So much information
Could I have been that arrogant, that stupid? Turns out yes I could – in spades! In fairness, I’d been raised on a steady educational diet where knowledge was king; knowledge was power. It never occurred to me that it could be any other way. Certainly, none of my teachers or lecturers had ever hinted otherwise, so my belief was deeply ingrained. Unfortunately, that attitude never wavered through my first 8 years of practice. Regardless of my work context; general health and fitness, exercise rehabilitation of athletic injuries, or rugby strength and conditioning, when people failed to do their prescribed training or exercise, it was their fault. By not accepting and following my advice these people had to be stupid, lazy and/or irrational. The thing was that some people actually did follow my advice and experience success, enough to camouflage the reality. So I had no real cause to pull my head out of the sand and reflect on my practices. Obviously, I was doing a great job – now if only I could get those others to listen!
Why didn’t somebody tell me this?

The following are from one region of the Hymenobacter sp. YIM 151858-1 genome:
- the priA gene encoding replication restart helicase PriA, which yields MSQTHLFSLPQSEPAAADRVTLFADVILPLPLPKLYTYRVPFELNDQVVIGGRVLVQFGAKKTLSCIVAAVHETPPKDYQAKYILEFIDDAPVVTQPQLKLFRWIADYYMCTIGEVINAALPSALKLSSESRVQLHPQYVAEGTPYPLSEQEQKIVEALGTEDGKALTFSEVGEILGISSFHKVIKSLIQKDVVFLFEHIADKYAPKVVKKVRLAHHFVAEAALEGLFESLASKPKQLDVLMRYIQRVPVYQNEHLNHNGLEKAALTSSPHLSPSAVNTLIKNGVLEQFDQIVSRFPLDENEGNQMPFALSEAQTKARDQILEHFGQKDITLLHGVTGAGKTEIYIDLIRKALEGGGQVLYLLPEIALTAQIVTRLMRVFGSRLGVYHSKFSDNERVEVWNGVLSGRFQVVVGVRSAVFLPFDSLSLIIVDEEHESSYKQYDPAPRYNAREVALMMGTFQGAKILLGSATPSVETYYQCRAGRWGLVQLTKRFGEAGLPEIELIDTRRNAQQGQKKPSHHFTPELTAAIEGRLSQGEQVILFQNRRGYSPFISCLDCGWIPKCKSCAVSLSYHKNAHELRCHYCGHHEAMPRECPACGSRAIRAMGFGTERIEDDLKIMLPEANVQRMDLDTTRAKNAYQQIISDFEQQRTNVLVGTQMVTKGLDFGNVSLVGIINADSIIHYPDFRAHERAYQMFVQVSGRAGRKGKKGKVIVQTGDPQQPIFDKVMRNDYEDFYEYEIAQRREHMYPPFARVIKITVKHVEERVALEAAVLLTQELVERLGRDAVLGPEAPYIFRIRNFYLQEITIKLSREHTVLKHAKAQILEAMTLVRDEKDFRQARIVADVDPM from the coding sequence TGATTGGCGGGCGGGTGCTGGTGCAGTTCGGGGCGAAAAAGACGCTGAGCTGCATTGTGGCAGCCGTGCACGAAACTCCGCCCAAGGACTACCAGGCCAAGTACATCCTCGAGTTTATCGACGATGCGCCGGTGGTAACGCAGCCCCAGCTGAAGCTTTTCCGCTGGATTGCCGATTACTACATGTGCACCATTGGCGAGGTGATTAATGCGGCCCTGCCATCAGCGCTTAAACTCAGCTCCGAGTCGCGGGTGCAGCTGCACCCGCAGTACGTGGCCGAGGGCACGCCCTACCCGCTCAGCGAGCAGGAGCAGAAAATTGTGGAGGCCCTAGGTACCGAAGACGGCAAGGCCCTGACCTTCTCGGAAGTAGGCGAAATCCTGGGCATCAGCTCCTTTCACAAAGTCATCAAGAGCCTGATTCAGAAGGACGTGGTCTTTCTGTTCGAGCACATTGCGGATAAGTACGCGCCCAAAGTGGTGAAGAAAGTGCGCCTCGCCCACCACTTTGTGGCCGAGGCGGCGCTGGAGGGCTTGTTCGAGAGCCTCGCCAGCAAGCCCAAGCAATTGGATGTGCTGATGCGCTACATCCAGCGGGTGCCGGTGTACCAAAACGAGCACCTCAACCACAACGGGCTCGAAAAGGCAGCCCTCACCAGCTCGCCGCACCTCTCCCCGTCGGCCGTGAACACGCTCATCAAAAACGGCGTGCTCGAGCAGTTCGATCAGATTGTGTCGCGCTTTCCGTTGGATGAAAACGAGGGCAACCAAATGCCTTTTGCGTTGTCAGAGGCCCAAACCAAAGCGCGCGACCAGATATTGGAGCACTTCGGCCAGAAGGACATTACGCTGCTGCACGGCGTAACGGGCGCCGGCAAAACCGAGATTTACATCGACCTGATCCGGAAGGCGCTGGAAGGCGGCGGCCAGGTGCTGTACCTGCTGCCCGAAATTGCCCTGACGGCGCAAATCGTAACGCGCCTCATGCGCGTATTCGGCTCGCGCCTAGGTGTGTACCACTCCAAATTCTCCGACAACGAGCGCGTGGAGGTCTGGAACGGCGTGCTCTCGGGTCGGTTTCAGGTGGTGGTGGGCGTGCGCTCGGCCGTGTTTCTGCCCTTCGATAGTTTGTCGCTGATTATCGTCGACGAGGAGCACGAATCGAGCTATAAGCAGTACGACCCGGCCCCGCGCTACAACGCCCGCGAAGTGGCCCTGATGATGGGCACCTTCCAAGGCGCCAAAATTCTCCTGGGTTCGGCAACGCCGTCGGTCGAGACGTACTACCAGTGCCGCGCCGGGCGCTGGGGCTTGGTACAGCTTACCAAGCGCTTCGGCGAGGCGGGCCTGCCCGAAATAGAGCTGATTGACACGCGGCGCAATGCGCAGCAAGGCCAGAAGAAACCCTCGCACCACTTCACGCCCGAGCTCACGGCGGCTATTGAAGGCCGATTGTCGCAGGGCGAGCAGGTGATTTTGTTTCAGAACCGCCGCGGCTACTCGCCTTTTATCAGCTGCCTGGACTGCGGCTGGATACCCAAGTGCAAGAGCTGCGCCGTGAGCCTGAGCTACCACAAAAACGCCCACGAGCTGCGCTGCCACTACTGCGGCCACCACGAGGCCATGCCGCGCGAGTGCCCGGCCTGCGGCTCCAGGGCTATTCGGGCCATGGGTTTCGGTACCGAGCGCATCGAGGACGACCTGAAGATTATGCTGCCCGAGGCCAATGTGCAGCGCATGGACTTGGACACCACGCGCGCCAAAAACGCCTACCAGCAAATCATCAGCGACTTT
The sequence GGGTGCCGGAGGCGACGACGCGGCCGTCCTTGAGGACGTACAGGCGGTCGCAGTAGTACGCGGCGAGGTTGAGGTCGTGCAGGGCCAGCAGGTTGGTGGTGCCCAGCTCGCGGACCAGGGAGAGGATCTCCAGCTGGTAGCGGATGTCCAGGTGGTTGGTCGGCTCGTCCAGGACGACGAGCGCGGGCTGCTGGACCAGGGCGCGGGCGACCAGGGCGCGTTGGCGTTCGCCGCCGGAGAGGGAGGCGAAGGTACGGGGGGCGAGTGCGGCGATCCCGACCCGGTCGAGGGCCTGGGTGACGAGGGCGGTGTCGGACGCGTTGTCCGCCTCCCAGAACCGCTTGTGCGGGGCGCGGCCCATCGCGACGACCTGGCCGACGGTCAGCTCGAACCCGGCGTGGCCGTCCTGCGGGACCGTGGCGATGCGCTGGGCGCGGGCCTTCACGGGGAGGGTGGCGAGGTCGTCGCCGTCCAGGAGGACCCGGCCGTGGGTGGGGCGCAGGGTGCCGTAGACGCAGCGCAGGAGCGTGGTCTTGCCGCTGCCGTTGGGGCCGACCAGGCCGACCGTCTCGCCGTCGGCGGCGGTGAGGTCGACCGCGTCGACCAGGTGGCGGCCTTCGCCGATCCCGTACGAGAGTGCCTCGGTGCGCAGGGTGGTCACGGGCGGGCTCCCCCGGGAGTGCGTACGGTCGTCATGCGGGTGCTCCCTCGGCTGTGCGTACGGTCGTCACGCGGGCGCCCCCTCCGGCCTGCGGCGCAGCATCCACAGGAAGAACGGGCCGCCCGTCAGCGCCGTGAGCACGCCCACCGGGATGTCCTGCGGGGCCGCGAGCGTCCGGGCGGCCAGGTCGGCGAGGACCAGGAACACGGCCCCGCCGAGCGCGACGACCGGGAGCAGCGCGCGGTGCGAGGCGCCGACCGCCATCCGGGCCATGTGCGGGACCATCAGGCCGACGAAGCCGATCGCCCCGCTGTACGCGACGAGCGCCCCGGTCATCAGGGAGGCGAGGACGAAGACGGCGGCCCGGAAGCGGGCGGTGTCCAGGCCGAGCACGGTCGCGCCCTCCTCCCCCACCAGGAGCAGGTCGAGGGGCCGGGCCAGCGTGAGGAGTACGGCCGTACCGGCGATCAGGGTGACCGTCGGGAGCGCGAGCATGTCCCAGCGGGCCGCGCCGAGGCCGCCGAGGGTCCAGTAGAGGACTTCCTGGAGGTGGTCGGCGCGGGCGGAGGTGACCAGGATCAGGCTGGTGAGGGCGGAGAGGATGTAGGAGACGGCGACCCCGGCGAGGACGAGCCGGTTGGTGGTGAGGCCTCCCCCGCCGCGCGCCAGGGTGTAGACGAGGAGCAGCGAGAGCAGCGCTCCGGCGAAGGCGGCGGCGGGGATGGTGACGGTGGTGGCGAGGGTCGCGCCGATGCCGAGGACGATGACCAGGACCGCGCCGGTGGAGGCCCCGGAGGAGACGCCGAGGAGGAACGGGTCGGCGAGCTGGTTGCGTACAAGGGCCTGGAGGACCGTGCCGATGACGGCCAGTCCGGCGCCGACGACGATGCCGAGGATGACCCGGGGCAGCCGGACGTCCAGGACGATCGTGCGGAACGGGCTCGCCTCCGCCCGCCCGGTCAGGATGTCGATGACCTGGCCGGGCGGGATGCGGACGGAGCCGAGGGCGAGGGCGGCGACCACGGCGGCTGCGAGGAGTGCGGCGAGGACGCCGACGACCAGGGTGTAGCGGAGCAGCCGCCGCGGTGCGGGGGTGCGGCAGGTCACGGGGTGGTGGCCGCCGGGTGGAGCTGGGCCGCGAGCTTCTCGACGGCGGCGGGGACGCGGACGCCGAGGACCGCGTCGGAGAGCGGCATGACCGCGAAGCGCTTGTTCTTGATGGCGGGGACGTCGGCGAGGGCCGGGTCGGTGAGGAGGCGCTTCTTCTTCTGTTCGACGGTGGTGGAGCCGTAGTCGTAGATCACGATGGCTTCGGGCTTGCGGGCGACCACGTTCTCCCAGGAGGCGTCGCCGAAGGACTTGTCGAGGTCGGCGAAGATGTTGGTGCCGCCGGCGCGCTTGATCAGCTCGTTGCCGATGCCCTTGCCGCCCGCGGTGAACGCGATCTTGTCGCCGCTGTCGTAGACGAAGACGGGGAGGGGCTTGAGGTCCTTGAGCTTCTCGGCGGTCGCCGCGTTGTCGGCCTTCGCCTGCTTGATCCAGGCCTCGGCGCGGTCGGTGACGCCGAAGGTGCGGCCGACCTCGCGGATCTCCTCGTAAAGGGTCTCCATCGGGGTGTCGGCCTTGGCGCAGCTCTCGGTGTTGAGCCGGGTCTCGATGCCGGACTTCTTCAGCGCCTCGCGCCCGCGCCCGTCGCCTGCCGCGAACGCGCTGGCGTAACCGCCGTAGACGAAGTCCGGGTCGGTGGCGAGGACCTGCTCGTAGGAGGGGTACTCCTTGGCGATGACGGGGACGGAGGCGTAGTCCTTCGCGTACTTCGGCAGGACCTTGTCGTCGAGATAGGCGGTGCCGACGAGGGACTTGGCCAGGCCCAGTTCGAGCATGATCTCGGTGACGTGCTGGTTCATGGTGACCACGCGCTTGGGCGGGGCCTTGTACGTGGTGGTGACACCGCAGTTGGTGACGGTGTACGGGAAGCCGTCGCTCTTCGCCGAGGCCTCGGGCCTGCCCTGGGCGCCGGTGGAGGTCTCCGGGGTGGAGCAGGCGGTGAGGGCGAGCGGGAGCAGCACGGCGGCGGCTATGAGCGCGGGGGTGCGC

When I moved into academia, I’m ashamed to say those attitudes also went with me and informed my teaching for my first 3 or 4 years. It was only when I developed practicums to run alongside my exercise prescription papers, that the penny dropped. With the opportunity to stand outside of practice and observe some of my students engaging in the same work that I’d been doing, I started to notice things differently. I was seeing that there were some significant discrepancies between theory and practice. What was supposed to work, often didn’t, and what was supposed to not be effective, often was. In those settings, I could observe the demeanour and approaches of the students as they interacted with clients, and begin to take a bit more notice of client body language. I could see how certain statements affected them, and how they subtly indicated their trust, beliefs, and expectations. But the most disarming thing was how such seemingly well-formulated and well-communicated advice and instruction, so often failed to result in changes in exercise behaviours.